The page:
Vasa previa involves fetal vessels in the membranes running over or in close proximity to the internal os of the cervix. This puts the vessels at risk of injury if the membranes rupture and can lead to exsanguination and fetal death.
Vasa previa is frequently associated with velamentous umbilical cord insertions. This involves the cord inserting into the chorioamniotic membrane rather than the placenta, which leads to fetal vessels traveling to the placenta unprotected by Wharton's jelly.
Placental abnormalities such as a bilobate or succenturiate placenta is a variation of placental morphology with one or more accessory lobes developing separately from the main placental body. This can lead to vasa previa, placenta previa, and retained placental tissue.
Multiparity, or a female who has carried more than one fetus > 20 weeks of gestation is associated with a greater risk of vasa previa.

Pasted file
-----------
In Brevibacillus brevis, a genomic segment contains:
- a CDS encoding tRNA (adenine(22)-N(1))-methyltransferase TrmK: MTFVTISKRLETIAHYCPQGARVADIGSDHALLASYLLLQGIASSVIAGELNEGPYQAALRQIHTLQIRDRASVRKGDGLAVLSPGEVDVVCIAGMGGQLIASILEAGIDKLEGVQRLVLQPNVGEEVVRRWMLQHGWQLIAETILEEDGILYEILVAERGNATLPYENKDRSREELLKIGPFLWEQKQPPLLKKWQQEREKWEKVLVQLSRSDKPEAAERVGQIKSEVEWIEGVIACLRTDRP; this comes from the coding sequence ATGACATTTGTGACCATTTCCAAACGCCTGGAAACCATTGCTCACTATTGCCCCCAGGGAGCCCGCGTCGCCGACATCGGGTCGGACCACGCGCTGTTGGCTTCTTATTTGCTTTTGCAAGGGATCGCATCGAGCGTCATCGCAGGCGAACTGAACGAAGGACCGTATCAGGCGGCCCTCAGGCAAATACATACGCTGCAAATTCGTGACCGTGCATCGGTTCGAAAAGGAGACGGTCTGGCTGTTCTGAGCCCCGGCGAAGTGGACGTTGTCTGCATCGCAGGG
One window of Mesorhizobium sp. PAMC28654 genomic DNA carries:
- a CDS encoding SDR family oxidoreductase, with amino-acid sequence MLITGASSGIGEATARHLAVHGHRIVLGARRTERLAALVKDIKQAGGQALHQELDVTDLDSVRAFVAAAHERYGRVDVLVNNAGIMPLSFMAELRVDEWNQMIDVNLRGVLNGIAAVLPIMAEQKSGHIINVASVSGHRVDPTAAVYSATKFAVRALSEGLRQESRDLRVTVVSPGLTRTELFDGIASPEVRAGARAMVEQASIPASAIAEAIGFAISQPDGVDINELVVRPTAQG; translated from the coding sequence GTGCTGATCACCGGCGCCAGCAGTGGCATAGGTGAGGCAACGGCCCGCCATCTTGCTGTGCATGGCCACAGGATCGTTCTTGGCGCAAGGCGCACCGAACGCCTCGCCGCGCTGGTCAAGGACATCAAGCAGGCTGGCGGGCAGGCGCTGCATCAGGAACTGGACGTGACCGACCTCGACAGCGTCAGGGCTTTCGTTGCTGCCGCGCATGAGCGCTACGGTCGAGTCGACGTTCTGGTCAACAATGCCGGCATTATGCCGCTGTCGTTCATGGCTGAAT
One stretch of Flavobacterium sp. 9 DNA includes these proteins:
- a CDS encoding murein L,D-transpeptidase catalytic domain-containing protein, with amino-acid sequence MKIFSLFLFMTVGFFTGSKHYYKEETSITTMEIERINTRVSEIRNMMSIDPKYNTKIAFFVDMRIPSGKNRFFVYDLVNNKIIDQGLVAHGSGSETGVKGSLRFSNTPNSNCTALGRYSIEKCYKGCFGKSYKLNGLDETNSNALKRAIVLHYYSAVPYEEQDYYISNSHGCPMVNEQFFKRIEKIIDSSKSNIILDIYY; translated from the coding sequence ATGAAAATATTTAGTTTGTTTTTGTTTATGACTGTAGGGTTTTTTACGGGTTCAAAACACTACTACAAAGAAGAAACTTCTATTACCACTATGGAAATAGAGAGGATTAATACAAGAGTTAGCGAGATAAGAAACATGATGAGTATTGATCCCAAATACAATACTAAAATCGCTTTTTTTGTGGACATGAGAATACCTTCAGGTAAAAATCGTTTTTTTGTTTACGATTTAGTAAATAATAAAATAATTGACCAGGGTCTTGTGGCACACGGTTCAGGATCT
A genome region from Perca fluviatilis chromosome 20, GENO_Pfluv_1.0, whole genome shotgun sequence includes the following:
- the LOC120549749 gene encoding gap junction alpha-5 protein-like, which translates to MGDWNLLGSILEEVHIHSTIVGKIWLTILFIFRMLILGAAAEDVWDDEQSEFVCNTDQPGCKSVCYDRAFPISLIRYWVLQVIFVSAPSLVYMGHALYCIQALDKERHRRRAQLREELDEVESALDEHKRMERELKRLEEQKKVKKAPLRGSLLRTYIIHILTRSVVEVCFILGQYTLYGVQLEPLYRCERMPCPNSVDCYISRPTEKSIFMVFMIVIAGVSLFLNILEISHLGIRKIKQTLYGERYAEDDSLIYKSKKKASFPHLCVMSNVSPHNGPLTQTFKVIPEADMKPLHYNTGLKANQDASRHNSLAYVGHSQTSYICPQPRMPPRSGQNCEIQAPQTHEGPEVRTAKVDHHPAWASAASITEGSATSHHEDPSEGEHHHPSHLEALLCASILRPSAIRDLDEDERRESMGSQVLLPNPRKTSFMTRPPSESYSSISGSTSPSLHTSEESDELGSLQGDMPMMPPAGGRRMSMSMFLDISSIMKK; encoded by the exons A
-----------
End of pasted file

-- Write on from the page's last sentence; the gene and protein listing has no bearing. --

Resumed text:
The triad of symptoms with vasa previa involves membrane rupture, painless vaginal bleeding, and fetal bradycardia or fetal death.
The painless vaginal bleeding (fetal blood) occurs suddenly after membrane rupture.
Fetal distress includes fetal bradycardia (<110 bpm), decelerations or sinusoidal pattern on fetal heart tracings. Fetal death can quickly occur through exsanguination or asphyxiation if fetal vessels are compressed during labor.
A transabdominal or transvaginal U/S with color doppler shows fetal vessels overlying the internal os and decreased blood flow within fetal vessels.
An emergency C-section is usually indicated if there are signs of fetal distress.
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